We used the three-dimensional (3D) migration model described in a previous study with some modifications [34]. For the nested attachment matrix, EVs were transplanted into the ECM and co-incubated for 3 h before adding 200 μL of complete medium per well, after which, epithelial cells were transplanted and incubated with DMEM containing 5% fetal bovine serum in the attached state for 48 h. Subsequently, the ECM was removed from the culture wells and placed in 60 μL of fresh decellularized collagen matrix solution, with the solution centered on the scratched area (10-mm diameter). The newly transferred epithelial cell-filled collagen matrix was then covered with 140 μL of decellularized collagen matrix solution. After incubation for 1 h, 800-μL DMEM containing 10% FBS was added to the wells. Cell migration at 12, 24, and 48 h was captured and digitally imaged using an EVOSFL cell imaging microscope (Thermo Fisher Scientific) and compared with that observed at 0 h.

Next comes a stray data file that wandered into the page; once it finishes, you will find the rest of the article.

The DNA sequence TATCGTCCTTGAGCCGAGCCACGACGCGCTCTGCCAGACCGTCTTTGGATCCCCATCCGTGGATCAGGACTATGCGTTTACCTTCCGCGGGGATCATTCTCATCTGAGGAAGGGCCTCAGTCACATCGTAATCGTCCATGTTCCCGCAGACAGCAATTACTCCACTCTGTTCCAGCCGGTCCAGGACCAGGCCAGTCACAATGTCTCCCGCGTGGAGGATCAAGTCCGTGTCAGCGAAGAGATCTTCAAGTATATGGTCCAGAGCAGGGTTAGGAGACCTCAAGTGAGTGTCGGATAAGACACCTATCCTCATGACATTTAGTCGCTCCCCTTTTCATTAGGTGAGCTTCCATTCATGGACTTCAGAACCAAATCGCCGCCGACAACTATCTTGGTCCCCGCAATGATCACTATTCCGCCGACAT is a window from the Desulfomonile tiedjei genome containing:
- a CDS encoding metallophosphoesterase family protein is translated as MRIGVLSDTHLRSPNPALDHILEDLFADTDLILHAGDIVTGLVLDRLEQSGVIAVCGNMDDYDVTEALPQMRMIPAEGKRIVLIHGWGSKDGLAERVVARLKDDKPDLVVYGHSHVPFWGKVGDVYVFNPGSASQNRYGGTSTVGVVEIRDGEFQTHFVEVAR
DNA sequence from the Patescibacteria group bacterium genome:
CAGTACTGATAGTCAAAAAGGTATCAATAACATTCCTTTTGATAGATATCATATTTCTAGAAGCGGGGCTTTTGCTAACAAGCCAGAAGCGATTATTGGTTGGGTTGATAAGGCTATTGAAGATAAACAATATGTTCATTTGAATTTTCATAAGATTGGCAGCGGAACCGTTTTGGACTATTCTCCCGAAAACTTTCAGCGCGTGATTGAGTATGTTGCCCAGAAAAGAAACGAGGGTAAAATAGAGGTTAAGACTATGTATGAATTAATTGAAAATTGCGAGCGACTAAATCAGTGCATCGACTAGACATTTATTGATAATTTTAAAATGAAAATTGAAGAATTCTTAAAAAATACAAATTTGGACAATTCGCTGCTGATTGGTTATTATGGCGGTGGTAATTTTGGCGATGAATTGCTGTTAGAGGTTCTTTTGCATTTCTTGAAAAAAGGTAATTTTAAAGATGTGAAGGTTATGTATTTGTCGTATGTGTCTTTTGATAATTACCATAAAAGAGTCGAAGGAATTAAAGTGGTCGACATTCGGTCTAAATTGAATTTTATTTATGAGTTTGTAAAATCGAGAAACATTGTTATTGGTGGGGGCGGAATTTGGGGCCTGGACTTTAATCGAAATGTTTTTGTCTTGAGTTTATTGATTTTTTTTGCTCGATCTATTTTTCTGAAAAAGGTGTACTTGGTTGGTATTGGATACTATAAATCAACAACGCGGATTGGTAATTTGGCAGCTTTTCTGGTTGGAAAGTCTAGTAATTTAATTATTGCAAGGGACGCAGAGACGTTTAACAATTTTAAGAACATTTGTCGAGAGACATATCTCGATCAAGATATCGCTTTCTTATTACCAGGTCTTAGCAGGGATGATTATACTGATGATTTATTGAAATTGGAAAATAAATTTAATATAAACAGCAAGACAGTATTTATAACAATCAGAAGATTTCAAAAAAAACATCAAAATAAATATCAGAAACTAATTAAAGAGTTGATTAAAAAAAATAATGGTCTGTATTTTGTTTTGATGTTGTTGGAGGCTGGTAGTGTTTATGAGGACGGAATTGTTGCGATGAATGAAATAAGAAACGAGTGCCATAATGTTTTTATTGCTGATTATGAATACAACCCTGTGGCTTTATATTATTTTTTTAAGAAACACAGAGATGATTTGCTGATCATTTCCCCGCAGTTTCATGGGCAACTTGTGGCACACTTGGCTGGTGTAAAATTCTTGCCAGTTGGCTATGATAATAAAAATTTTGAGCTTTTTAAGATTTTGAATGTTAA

Statistical analysis

Statistical analyses were performed using GraphPad Prism 8.0.2 software (GraphPad Software, USA). Two-group comparisons were assessed for significance using a two-tailed Student’s t-test. Multiple group (three or more groups) comparisons were performed using one/two-way ANOVA. All data are expressed as the mean ± SEM, and differences were considered statistically significant when P < 0.05.


Analysis of alveolar type II epithelial cell fate changes by single-cell transcriptome sequencing